Capitone, or eel, from Lazio
From north Italy to south (more or less), our writer takes a look at those most traditional and distinctly regional of Italian dishes: the ones trotted out for Christmas.
Nothing is more Italian than its culturally significant foods. And there is no time in the year when culinary traditions are more alive than during the Christmas season, when every table is royally laden with the most typical foods. During the rest of the year all the characteristics that define our extremely different regional dishes are not as evident as they used to be—people now tend to eat lighter and more generic foods—but at Christmas the grandmas want to have fun and brush up on our culinary traditions.
Let’s start with the most popularly known: The quintessential Christmas sweet is the panettone; originally from Milan, it’s now widespread all over Italy (and beyond). It is a sweet bread loaf, cupola-shaped and made with candied fruits, sultanas, and spices. It’s quite complicated to make at home, as the proofing process takes several days and is hard to control.
Likewise common is the pandoro, originally from Verona—it’sthe sweet preferred by everyone who doesn’t love candied fruits. It’s shaped like a star and iced with vanilla-flavored sugar. Also from Veneto is the all-season polenta (cornmeal mush), which at Christmas is served together with cod whisked with garlic, oil, and milk and turned into a thick paste (polenta con il baccalà).
Insalata di puntarelle. Courtesy of su-lin/Flickr
Cod is popular also in Lazio, where it is rigorously battered and fried: baccalà fritto. It’s served along with the capitone (the female eel), chopped and baked with lemon, garlic, and laurel. The most popular side dish of the season is a salad made up with puntarelle (the inner stalks of a type of chicory), garlic, and anchovies.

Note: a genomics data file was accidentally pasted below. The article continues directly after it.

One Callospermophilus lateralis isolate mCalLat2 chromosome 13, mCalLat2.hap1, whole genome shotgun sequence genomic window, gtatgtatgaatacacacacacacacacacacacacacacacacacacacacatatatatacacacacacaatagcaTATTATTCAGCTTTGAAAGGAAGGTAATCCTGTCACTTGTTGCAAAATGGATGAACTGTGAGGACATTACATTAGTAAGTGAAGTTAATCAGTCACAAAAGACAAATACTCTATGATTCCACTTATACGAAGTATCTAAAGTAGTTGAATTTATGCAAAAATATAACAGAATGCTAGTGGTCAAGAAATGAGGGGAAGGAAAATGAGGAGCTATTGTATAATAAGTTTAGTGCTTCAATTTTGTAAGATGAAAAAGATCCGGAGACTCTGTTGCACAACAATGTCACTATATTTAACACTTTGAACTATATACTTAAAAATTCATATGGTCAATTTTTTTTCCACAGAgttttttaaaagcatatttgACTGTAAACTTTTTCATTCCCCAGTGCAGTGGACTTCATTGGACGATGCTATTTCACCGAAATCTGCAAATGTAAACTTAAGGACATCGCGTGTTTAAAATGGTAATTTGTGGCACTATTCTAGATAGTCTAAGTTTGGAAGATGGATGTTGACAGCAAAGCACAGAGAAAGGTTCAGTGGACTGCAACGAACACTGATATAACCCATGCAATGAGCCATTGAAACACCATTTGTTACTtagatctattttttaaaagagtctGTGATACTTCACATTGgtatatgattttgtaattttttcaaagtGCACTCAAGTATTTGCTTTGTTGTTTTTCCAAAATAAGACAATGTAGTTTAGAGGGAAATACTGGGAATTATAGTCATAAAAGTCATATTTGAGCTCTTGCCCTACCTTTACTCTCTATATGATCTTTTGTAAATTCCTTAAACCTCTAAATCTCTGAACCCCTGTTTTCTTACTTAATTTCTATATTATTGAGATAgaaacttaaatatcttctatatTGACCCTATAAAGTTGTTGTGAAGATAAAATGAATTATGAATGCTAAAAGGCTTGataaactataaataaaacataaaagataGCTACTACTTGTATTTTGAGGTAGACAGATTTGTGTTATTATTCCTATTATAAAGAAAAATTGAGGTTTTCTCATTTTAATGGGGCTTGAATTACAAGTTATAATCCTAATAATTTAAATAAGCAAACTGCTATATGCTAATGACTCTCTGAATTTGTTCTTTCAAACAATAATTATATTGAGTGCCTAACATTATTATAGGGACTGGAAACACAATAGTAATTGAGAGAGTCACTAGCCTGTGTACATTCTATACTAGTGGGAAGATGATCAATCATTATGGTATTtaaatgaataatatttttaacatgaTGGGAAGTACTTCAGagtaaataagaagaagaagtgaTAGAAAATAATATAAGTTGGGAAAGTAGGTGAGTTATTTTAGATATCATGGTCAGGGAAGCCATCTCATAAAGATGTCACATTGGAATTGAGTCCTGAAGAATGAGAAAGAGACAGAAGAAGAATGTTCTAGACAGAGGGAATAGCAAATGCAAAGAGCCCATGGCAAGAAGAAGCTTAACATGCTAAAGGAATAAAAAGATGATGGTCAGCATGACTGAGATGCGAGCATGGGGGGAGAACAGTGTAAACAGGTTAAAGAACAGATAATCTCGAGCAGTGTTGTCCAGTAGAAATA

Agnolotti del plin. Courtesy of Alessandro Vernet/Flickr
In Piemonte, at Christmas as on any other special occasion, agnolotti del plin (small, ravioli-like envelopes of pasta filled with melted butter) are inevitable. Usually, they are served with a meat ragù in a dish.
In Tuscany, they eat the bardicchio, a pork sausage seasoned with fennel, and the all-season paté of chicken livers. On the 26th, it’s traditional to eat the meatloaf-like chicken in galentino, that is, with the skin of the chicken’s neck filled with minced meat (beef; pork; sausage; chicken, of course), breadcrumbs soaked in milk, eggs, and Parmesan cheese.
Not to be confused with maccheroni, the short, curved tube pasta found around Italy, maccheroncini di Campofilone—a well-known pasta from the village of Campofilone in the Marches—are long, thin, and made with eggs. On Christmas, this pasta is served with a sauce of veal and pork.
In Campania, the most popular Christmas dish is the capon (castrated cockerel) soup, called brodo di cappone. This special stock takes a long time to make, and is enriched with little balls made from breadcrumbs, ham, eggs, flour, and nutmeg. After the meal, the ubiquitous sweets of the season are the struffoli: small balls of sweet dough that are deep-fried and then covered with honey and decorated with small candies.
Somehow lighter than other regions’ specialties is minestra di scarole, verze e cardi in brodo di tacchino—a soup traditionally prepared in Basilicata comprising endive, Savoy cabbage, and cardoon all cooked in turkey soup and then topped with pecorino cheese.
Cartellate. Courtesy of San Paco Martire/Flickr
The typical Christmas sweets from Puglia recall the shape of Jesus’ swaddling clothes: Called cartellate, they are made of deep-fried dough soaked in either honey or vincotto (cooked wine), and then covered with cinnamon or almonds.
In Calabria during Christmas, the ubiquitous meal-starting cold cuts are followed by spaghetti con mollica di pane e alici: spaghetti with breadcrumbs and anchovies, a traditional dish of impoverished areas.
The malloreddus, a shell-shaped pasta from Sardinia, is made on Christmas alla Campidanese: with sausage sauce seasoned with pecorino cheese and saffron.
Pasta con le sarde. Courtesy of Joy/Flickr
Finally, in Sicily, the seasonal meal opens with insalata d’arance, for which the famed local oranges, well-known for being sweet and juicy, are chopped salad-like and combined with onion, black olives, and pepper. The main dish? Pasta con le sarde, bucatini with local pilchards (sardines), which are cooked together with anchovies, onion, saffron, raisins, fennel flowers, and pine nuts.
The only trouble, of course, is trying to be in all of these regions of Italy during the same Christmas season!
About the author: Giulia Blocal blogs about unconventional destinations, offbeat spots, street art, outskirts, and urban landscapes at www.blocal-travel.com. She lives in Rome. Follow her on Instagram @giulia_blocal_blog.